Per incident resource costs of crime for assaults, sexual offenses and malicious damage were taken from the Australian Institute of Criminology , and a cost for street offences estimated as part of the AARC project . These do not include intangible costs, including those imposed on victims, which avoids overlap with the willingness to pay estimates. The Australian Bureau of Transport Economics’ estimates were used to cost traffic crashes that resulted in a fatality, an injury (serious and minor) and no injury (property damage): crashes resulting in a fatality or injury were computed on a per-person basis, while crashes that did not result in injury were computed on a per-crash basis . Estimates of hospital costs for alcohol-related hospitalisations used Australian Diagnostic Related Groupings for alcohol abuse and alcohol dependence . All costs were standardised to 2006 Australian dollars using the Consumer Price Index
. In 2006, one Australian dollar was the equivalent to US$0.7526 (http://www.oanda.com/currency/historicalrates)
Valuing the community benefit from reduced harm
A willingness to pay (WTP) approach [17,18] was used to quantify, in monetary terms, the value households in the AARC communities place on reducing alcohol harms in their communities . Details of the methods are available elsewhere  but, in brief, the pre-intervention community survey (sample size = 3,017; response rate 40% [8,9]) asked respondents to nominate the dollar amount their household would be willing to pay to reduce alcohol-related harm in their community by 10% and by 20%.
The implications of the 10% and 20% reductions were contextualised using a hypothetical community with characteristics(e.g. population size) comparable to the 20 AARC communities. Each respondent was randomly assigned to one of two different payment ranges (in order to assess payment range and mid-point bias): $10 increments from $0 to $100 with an option for more than $100; or $25 increments from $0 to $250 with an option for more than $250. Respondents were also given the choice of ‘don’t know’ and ‘prefer not to say’.
Step 3: Estimating the benefit-cost
The BCA compares the benefit of the interventions (the value of the changes from pre- to post-intervention in saved resources plus communities’ WTP for fewer incidents) with the intervention costs. The results of the BCA are presented as both an absolute value (benefits – costs) and as a ratio (benefits / costs), where a ratio greater than one indicates that the benefits outweighed the costs.
Cost of the AARC interventions
The total cost of the 13 interventions was estimated at $608,102 (Table 1). Over 50% of all costs relate to engagement ($55,517), media advocacy ($195,393) and feedback of data and results to key stakeholders and communities ($81,718).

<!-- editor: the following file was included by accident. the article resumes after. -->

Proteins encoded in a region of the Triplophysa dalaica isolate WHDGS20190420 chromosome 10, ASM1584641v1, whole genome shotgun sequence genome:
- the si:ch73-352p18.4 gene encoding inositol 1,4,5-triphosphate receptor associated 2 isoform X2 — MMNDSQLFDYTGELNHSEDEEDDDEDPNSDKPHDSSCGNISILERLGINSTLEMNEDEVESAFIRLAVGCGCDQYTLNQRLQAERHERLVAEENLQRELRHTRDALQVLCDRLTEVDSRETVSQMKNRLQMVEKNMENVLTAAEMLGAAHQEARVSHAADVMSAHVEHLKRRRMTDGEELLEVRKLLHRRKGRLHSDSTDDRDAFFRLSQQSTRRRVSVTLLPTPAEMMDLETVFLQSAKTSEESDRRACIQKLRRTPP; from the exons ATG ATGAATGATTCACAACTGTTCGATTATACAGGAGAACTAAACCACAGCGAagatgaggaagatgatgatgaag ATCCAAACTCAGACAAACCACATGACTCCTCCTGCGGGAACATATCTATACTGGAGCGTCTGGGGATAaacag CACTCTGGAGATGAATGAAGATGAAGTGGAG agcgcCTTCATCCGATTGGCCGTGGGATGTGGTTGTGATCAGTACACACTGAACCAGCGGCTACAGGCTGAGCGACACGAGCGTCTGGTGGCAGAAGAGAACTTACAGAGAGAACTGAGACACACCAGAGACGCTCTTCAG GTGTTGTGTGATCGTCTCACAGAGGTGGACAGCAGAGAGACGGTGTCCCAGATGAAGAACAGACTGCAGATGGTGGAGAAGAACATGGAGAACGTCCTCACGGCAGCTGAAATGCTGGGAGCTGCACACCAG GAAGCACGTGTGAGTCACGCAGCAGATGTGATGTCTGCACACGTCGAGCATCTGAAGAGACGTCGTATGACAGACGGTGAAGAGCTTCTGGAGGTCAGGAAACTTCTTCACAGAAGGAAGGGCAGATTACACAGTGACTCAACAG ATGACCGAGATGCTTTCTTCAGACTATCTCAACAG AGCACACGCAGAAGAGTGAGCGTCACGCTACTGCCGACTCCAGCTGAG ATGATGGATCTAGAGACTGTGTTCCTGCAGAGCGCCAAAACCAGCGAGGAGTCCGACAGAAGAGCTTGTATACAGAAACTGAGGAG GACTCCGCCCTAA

Table 1. Intervention description, key cost driver and cost.
Per incident costs
The per incident costs of alcohol-related crimes were estimated at $5,015 for assaults, $2,457 for malicious damage, $13,307 for sexual assaults and $934 for street offences . The per incident cost of alcohol-related traffic crashes was estimated at $1,789,386 for fatal crashes, $103,966 for injury crashes and $7,021 for crashes that did not result in injury. The average resource cost of hospitalisations was $2,081 for alcohol abuse and $2,260 for alcohol dependence.
Quantifying changes in harm from pre- to post-intervention
Benefits from reduced harms
Table 2 summarises the estimated change from pre- to postintervention in the numbers and costs of alcohol-related crimes and traffic crashes, separately for the control and intervention communities. Absolute numbers and costs of harm are presented, together with the percentage change from pre- to post-intervention, adjusted by the counterfactual analysis.
Table 2. Alcohol-related crime and road traffic crashes in AARC communities.
For alcohol-related crime, the counterfactual adjusted reduction was equivalent to 6% fewer incidents at a cost saving of $1,717,188. For alcohol-related traffic crashes, the counterfactual adjusted increase in crashes that resulted in an injury or no injury was equivalent to 3.9% more incidents at an additional cost of $981,932. Fatal alcohol-related crashes were excluded from the analyses because numbers from 2001 to 2009 were too low to allow a stable estimate in both the intervention (N=31) and control (N=43) communities. In total, the counterfactual adjusted reduction in alcohol-related crime and crashes was equivalent to 1.4% fewer incidents at a cost saving of $735,256.
Additional costs from increased harms
The costs of hospital inpatient admissions for alcohol dependence and abuse were calculated in the cost side of the BCA equation because they were hypothesised to increase as more people sought, or were referred to, treatment9. As anticipated, inpatient admissions for alcohol abuse increased from pre- to post-intervention by 27% in the control communities (N = 467 to 592) and 115% in the experimental communities (N = 321 to 689), equating to a 69.4% increase (N = 282) in the experimental communities from pre- to post-intervention, at an additional cost of $586,866. Inpatient admissions for alcohol dependence increased 17% in the control communities (N = 483 to 563) and 20% in the experimental communities (N=251 to 301), equating to a 2.9% increase (N = 8) in the experimental communities from pre- to post-intervention, at an additional cost of $19,044. Attaching a monetary value to changes in harm Households’ mean WTP to achieve a 10% reduction in community alcohol-related harm was $35.43 using the $10 interval scale and $53.50 using the $25 interval scale . These dollar amounts are used to provide a lower and upper estimate of households’ WTP.
Combining reduced harm with community WTP
A 1.4% reduction in alcohol-related crime and traffic crashes was equivalent to a monetary value of $4.96 and $7.49 for the lower and upper WTP estimates, respectively. Multiplying this estimate with the number of post-intervention years (N = 4) and the number of households in the intervention communities (N = 46,529) results in a total community WTP of $923,173 and $1,394,009 for the lower and upper estimates, respectively. These calculations are summarised in